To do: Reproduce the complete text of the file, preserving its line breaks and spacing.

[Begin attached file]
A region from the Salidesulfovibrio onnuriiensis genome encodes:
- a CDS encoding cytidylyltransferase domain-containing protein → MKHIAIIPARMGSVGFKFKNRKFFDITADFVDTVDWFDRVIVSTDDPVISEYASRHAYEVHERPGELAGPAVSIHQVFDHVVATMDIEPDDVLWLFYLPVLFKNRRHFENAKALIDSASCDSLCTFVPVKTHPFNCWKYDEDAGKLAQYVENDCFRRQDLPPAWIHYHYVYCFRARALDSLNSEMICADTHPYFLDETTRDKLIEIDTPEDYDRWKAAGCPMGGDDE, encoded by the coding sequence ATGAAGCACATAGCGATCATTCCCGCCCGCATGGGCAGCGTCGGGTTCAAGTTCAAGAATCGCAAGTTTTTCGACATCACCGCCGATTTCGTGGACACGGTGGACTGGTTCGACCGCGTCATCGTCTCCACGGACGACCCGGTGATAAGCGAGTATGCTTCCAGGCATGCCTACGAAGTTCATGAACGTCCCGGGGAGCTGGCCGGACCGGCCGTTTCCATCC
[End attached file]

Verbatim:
A region from the Salidesulfovibrio onnuriiensis genome encodes:
- a CDS encoding cytidylyltransferase domain-containing protein → MKHIAIIPARMGSVGFKFKNRKFFDITADFVDTVDWFDRVIVSTDDPVISEYASRHAYEVHERPGELAGPAVSIHQVFDHVVATMDIEPDDVLWLFYLPVLFKNRRHFENAKALIDSASCDSLCTFVPVKTHPFNCWKYDEDAGKLAQYVENDCFRRQDLPPAWIHYHYVYCFRARALDSLNSEMICADTHPYFLDETTRDKLIEIDTPEDYDRWKAAGCPMGGDDE, encoded by the coding sequence ATGAAGCACATAGCGATCATTCCCGCCCGCATGGGCAGCGTCGGGTTCAAGTTCAAGAATCGCAAGTTTTTCGACATCACCGCCGATTTCGTGGACACGGTGGACTGGTTCGACCGCGTCATCGTCTCCACGGACGACCCGGTGATAAGCGAGTATGCTTCCAGGCATGCCTACGAAGTTCATGAACGTCCCGGGGAGCTGGCCGGACCGGCCGTTTCCATCC